Rail strike Sheffield: RMT has 'misjudged' timing of stoppage as network recovers from Covid

The RMT union has misjudged the timing of its rail strike as the network struggles to recover from Covid, a Sheffield transport expert claims.

Tuesday, 21st June 2022, 8:06 am

Peter Kennan said rail workers came through the pandemic with ‘no material job losses’ after the Treasury ploughed in £16bn to shore up its finances.

But the railways were still losing money because commuter and business trips were still down. And the industry had yet to adapt to a big rise in leisure trips.

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Misery for Sheffield train passengers as biggest strike for a generation begins ...

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Peter Kennan is private sector transport lead at South Yorkshire Local Enterprise Partnership.

Mr Kennan is private sector transport lead at South Yorkshire Local Enterprise Partnership.

He spoke out at the start of the biggest rail strike in a generation. Some 40,000 RMT members will down tools In three 24-hour walkouts, today, Thursday June 23 and Saturday 25 June in a dispute over pay and redundancies.

Why has the RMT misjudged its strike?

He said: “I think the RMT has misjudged things - but not in terms of the demand for more pay, only in terms of the timing of it. Of course, they rightly want to try to protect jobs.

Sheffield station. Picture: Chris Etchells

“Rail workers came through the pandemic with no material job losses and HM Treasury ploughed in £16bn to shore up the railway’s finances.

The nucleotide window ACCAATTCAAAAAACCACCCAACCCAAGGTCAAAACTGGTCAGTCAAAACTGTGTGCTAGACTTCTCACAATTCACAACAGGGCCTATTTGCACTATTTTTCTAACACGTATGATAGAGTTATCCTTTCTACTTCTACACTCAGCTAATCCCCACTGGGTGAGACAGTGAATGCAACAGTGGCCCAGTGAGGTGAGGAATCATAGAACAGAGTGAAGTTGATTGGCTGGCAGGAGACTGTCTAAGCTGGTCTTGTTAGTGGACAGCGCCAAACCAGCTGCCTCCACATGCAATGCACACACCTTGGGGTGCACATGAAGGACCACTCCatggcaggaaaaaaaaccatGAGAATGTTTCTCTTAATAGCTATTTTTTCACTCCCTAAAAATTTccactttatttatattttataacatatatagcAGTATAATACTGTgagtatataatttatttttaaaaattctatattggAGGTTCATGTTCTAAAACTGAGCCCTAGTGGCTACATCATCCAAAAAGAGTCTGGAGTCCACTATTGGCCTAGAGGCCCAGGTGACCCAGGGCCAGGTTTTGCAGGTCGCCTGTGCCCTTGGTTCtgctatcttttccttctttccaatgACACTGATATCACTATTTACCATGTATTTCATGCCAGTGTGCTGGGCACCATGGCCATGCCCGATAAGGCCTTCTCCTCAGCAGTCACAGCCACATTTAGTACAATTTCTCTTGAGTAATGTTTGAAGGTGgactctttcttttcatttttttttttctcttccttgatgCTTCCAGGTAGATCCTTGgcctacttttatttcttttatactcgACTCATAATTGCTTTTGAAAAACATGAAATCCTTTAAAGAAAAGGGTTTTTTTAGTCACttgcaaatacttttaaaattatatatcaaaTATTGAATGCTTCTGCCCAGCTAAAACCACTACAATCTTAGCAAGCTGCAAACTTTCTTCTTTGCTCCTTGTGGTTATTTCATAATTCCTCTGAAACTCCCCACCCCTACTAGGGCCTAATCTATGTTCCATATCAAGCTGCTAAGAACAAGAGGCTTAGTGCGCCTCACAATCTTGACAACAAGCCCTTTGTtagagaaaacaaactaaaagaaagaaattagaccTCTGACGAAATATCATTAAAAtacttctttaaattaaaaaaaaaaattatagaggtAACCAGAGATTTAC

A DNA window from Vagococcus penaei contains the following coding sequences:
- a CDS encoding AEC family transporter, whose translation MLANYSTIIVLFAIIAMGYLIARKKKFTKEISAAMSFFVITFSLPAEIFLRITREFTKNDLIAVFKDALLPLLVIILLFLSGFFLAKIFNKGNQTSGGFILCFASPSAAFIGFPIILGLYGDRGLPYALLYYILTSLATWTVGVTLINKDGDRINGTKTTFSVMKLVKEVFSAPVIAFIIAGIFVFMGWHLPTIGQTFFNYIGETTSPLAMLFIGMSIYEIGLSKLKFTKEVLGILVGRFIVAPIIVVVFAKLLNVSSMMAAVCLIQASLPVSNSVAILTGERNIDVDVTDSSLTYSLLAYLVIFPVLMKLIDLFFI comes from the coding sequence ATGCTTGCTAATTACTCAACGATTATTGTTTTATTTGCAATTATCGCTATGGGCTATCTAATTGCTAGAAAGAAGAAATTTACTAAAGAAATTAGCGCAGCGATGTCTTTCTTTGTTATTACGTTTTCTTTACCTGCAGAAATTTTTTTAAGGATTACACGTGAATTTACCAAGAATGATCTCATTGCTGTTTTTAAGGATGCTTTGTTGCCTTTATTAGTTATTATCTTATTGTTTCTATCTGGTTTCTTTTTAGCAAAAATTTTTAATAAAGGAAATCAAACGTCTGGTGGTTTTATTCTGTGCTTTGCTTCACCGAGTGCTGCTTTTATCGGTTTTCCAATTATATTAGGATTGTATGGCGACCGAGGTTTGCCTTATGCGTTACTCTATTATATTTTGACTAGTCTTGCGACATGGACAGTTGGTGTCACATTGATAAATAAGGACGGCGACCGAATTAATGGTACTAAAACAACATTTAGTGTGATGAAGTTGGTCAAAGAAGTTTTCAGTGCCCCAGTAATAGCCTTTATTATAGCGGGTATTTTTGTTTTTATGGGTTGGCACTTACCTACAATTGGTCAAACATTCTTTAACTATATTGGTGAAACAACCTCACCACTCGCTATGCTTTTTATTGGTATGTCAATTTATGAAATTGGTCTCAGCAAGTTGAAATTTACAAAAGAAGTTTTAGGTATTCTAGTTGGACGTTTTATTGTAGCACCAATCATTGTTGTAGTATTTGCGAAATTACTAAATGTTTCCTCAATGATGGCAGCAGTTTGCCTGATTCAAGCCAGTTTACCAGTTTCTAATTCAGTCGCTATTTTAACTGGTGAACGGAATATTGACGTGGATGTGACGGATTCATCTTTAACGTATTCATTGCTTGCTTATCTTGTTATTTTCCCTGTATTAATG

“The railway is still losing money. Commuter flows and business trips are down. Leisure journeys are hugely up (in many places above pre-pandemic levels). Those leisure flows are 2 or 3 days a week though.

“Just like hotels which are busy on Fridays/Saturdays, the railway is busy at the weekend, but that does not pay the bills. The railway has been super-tanker slow in adapting to the new normal - engineering closures are still at weekends, train services on Sunday are still nothing like as frequent as on other days. That inertia and slow pace of change is something that you just would not see in the SME economy.

Some 40,000 RMT members will down tools In three 24-hour walkouts, today, Thursday June 23 and Saturday 25 June in a dispute over pay and redundancies.

“HM Treasury is in charge. It has decided that the losses cannot continue. The Department for Transport has been charged with delivering the savings.

“The problem is that government departments only really understand one way of balancing books - cost cutting. They have limited understanding of the possibility of growing revenues by dynamic pricing - filling the gap by increasing the top line, not by cutting costs.

Why is the Treasury on the ‘warpath’?

“This is why it is so dangerous for the RMT. HM Treasury is on the warpath.”

“The path of confrontation they have chosen, could backfire. The lessons from history are there. Through the 1950’s to the early 1990’s we saw exactly the same approach from government - save costs, rationalise.